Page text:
Dr Laine glanced at Jason Jimenez, her gaze running along his broad form, taking in his expression and the way he held himself. At their initial meeting, he had been tense and guarded, not unexpected in their situation but there was something else. Maybe the look in his eyes, a flicker of emptiness lost in memory. She had seen it before, in victims of violence. And in those who committed violence, at least those still left with a scrap of conscious.

Turning to Donnelley, she said, “Just the apartment number, lead the way.”

Jason was scanning the streets as Donnelley briefed the team, the heavy humidity a welcome southernly embrace. It reminded him of the stuffy nights of inner city Houston when the only relief from the heat was sleep. He didn't catch Dr. Laine's observation until it was a fleeting turn away from him, but just enough for him to notice. A tumult of anticipation, hunger, and nervousness racked his gut. Surely she isn't interested, it wasn't anything, he thought. The impending revelations inside were a welcome distraction from the aimless desire spurred from nothing but a glance. Just the mission, nothing but the mission Jason. Please, he pleaded to himself.

Serena’s thoughts of the previous conversation melted away as Donnelley began briefing the team. This was much more vernacular to what she was accustomed to. She retrieved the Beretta from her back and checked it a second time. It felt like home now, Serena was all about the pre-game. She nodded towards Donnelley and then at Laurie.

“Good shit Boss, waitin on GO.” she said, returning her sidearm to it’s holster.

Temperate, Laurie likewise was excited to at least move his legs a bit, and so tapped his forelock in a quasi salute. “On it.” he said, walking over to Serena and letting her lead the way for now.

“Alright.” Donnelley nodded, “Let’s go.”

With that, he walked towards the apartment building, looking both ways as he stepped out into the street. Wouldn’t do if all of a sudden they had to deal with their team lead flattened by some asshole. He nodded to an old man walking his dog, a golden retriever. The old man nodded back, offering that smile that wasn’t, the one reserved for people on the street you’d never see again. Just as Joseph reached out to pull the doors to the lobby open, he heard the old man speak at him. “Huh?” Donnelley asked.

“Said, you folk lookin’ for Clyde?” The man smiled.

Donnelley smiled back, almost having to remind himself that this wasn’t Turkey or Chechnya or some other backwater and it was okay for people to make small talk… but how did he know Clyde?

“Friend of his?”

“I was about to ask you the same.” The man chuckled, bending down to pat his old retriever on the head. “You friends? Family?”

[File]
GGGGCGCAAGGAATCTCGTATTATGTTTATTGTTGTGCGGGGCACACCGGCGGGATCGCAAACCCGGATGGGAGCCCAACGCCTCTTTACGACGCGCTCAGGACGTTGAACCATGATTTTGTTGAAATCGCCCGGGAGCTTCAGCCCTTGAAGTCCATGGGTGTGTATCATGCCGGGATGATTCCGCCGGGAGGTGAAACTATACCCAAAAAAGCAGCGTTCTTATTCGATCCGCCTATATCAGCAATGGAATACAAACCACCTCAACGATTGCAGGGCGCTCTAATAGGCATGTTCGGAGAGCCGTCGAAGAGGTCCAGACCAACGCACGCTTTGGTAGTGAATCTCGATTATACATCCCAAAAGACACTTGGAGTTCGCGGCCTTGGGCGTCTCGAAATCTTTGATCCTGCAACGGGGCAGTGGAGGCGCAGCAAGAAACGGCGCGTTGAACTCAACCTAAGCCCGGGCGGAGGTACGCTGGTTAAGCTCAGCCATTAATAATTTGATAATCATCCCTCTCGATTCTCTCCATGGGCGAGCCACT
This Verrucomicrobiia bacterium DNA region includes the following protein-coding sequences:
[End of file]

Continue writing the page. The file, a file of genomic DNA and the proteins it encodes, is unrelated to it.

“Yeah, friends.” Donnelley nodded, making like he wasn’t racing circles in his mind. “We came to get Clyde’s things in order. Better go.”

“Shame about Clyde. Take care!” The old man held up a hand, “Oh, do tell his son that I offer my condolences. Should be here in a little bit, I think.”

“I will.” Donnelley pulled the door open and he stepped inside, his two trainees behind him all the way.





>THE SAFEHOUSE
>0630HRS...///

“Two days ago at 2200 hours,” Steve Foster, began, “Retired Army Lieutenant Baughman passed away in his apartment in Charleston. Years ago, Baughman was given the same chance at opening new avenues for his career, just like all of you here today.”

“Your first order of business is to go to his apartment and remove any… incriminating documents. Anything anybody but Clyde Baughman and everyone here doesn’t need to know.” Steve Foster eyed the assembled recruits as Joseph did the same, offering his arm out for a better look at Baughman's apartment key, giving them a little jingle, “Welcome to Working Group Umbra. Dismissed.”

As Foster closed the door to the tiny garage behind him, there was a silence that seemed to swell in his absence. It choked whatever comfort Joseph had being inside the living room. Joseph wasn't too much in a rush to fill it, but he figured some sort of bonding was going to have to happen for them to start being a cohesive unit. Joseph wasn't in the business of holding hands and singing songs around a fire, so that was that option out the window. He clapped his hands together, wringing them as he looked them all over. Standing or sitting in the couch, none of them seemed particularly fresh-faced, which was good. The day they started conscripting the young was not a day Joseph wanted to be around for. "Well," Joseph looked at everybody about the room, not attempting to mask that little stubborn bit of Texan in his words that never seemed to go away, "Let's introduce ourselves, then."

“I’m your team lead. My name is Joseph Donnelley. If you’re wondering if I’m going to tell you why you’re here,” Donnelley paused. He had the face on him, he knew. The one Holly always said looked like he was about to tell them the truth. A little sad smile and his kind eyes as he looked at whoever he was talking to from the other side of the threshold of disappointing truth. “I’m not. Yet. I can and will tell you that if you do well enough on this first errand, then the rest of your lives are going to be different.”